Sustainability of the Russian walrus hunt on Spitsbergen in the 18th century

By drs. Ypie Aalders
PhD Student Arctic Centre, University of Groningen

Walrus ivory has for long been a highly appreciated luxury product in the Russian North. Trade in walrus tusks and crafting of walrus ivory products reached its height during the reign of Peter the Great (1682-1725). The growing demand for walrus tusks soon lead to an overexploitation of walrus stocks along the nortern coasts of Russia. In search for new stocks, the hunters sailed into more and more remote areas leading them to Novaya Zemlya and eventually they even reached Spitsbergen. At Spitsbergen many remains of the Russian walrus hunting period can still be found. Archaeological research here has indicated that the hunters were only interested in the parts of the animals with market value - for instance the ivory tusks - and did not use the meat and other body parts. This resulted in a wasteful use of the natural resources. The use of mass slaughter techniques quickly lead to a dramatic decrease of walruses on Spitsbergen.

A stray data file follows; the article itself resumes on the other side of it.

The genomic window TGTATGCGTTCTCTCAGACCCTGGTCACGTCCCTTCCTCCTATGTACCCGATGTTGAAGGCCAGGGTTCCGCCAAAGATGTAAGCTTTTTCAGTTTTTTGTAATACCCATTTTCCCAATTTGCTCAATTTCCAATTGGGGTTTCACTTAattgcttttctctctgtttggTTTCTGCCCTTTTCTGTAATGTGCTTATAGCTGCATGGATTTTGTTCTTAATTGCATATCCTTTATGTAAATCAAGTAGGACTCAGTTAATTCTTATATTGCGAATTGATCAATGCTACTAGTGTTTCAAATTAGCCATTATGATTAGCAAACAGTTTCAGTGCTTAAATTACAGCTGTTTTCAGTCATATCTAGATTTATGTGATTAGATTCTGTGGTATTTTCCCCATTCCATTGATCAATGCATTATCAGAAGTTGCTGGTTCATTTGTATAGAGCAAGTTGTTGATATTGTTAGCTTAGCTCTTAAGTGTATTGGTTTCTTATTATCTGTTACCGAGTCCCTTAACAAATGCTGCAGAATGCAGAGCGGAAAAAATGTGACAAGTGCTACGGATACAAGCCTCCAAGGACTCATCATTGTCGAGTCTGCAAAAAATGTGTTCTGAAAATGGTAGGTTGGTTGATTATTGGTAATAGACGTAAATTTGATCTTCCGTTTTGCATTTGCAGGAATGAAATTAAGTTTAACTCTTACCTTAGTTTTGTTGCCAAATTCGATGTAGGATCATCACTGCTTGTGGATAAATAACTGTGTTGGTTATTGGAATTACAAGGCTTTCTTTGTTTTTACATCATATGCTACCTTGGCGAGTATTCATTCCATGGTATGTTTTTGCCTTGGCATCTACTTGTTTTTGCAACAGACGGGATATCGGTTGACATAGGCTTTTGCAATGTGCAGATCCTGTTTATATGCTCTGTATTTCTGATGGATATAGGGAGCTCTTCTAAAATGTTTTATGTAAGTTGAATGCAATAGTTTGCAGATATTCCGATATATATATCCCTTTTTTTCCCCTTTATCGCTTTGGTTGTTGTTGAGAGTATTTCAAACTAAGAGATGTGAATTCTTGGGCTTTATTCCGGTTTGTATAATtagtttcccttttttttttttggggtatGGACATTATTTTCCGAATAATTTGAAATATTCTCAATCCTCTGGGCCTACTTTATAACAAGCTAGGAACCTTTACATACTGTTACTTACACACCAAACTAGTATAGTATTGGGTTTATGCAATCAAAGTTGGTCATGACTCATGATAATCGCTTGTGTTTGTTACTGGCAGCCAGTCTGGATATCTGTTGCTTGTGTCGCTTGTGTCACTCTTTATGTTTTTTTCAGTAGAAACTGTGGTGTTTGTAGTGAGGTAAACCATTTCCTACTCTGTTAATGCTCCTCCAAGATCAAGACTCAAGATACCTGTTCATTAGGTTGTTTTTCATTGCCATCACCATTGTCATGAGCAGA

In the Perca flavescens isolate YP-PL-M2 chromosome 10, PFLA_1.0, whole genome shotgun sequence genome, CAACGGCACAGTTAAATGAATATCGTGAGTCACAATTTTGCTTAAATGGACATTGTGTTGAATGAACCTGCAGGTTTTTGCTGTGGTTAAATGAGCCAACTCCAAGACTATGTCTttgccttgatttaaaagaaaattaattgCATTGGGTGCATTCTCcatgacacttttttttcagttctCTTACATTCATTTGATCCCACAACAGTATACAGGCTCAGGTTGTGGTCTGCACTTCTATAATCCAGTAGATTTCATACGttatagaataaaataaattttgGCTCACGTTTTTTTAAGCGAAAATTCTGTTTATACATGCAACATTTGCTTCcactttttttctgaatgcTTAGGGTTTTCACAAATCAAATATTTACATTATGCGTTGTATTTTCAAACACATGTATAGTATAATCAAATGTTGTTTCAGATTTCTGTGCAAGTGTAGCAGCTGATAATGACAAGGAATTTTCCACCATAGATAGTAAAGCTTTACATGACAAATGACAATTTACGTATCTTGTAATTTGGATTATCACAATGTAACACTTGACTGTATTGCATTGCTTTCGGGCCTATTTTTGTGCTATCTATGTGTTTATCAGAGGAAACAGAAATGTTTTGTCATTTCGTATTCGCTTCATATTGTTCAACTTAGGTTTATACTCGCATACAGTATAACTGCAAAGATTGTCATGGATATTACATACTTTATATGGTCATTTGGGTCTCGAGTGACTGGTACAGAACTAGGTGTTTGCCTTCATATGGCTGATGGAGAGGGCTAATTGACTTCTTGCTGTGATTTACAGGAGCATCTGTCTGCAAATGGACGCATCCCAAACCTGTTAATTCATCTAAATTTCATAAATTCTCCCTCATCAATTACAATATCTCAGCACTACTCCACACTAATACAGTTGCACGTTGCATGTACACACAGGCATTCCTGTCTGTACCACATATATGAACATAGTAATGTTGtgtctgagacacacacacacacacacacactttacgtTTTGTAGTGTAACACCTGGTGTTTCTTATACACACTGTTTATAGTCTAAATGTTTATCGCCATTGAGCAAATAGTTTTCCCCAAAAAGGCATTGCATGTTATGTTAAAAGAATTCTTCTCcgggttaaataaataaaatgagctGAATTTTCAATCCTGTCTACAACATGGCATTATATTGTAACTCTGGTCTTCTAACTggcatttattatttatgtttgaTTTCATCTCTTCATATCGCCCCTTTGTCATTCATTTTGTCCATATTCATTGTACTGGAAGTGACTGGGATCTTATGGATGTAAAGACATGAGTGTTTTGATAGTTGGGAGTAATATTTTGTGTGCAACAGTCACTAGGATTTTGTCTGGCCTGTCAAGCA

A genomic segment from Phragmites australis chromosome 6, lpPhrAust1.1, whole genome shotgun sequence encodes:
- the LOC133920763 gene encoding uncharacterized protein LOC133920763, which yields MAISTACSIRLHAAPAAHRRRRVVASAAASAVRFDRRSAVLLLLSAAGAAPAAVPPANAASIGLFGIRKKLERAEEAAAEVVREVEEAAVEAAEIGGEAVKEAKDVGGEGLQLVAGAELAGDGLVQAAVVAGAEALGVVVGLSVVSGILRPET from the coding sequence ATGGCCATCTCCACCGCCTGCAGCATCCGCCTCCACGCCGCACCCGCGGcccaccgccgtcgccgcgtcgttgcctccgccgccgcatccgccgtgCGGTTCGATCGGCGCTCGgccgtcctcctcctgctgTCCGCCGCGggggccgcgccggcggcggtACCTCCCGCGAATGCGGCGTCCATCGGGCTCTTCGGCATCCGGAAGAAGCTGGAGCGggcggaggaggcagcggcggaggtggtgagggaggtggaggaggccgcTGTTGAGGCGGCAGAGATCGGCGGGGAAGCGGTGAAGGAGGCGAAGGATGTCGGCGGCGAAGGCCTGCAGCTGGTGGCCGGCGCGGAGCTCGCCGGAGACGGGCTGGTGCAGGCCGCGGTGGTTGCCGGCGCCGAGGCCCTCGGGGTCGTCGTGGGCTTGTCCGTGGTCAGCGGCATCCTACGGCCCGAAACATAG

The Russian hunters were not able to access the areas where the largest herds of walrusses could be found - in the northeast of Spitsbergen - and so their activities did not lead to a complete extinction of the animals. When in the 19th century the Norwegians take over the Russian walrus hunt they do enter these last refuge areas, quickly leading to an almost complete extinction of the walrus in Spitsbergen. The animal was saved from extinction when it became an protected species in 1952.
Willem Barentsz Poolinstituut

Bundeling van kennis, onderzoek en onderwijs over de Noord- en de Zuidpool

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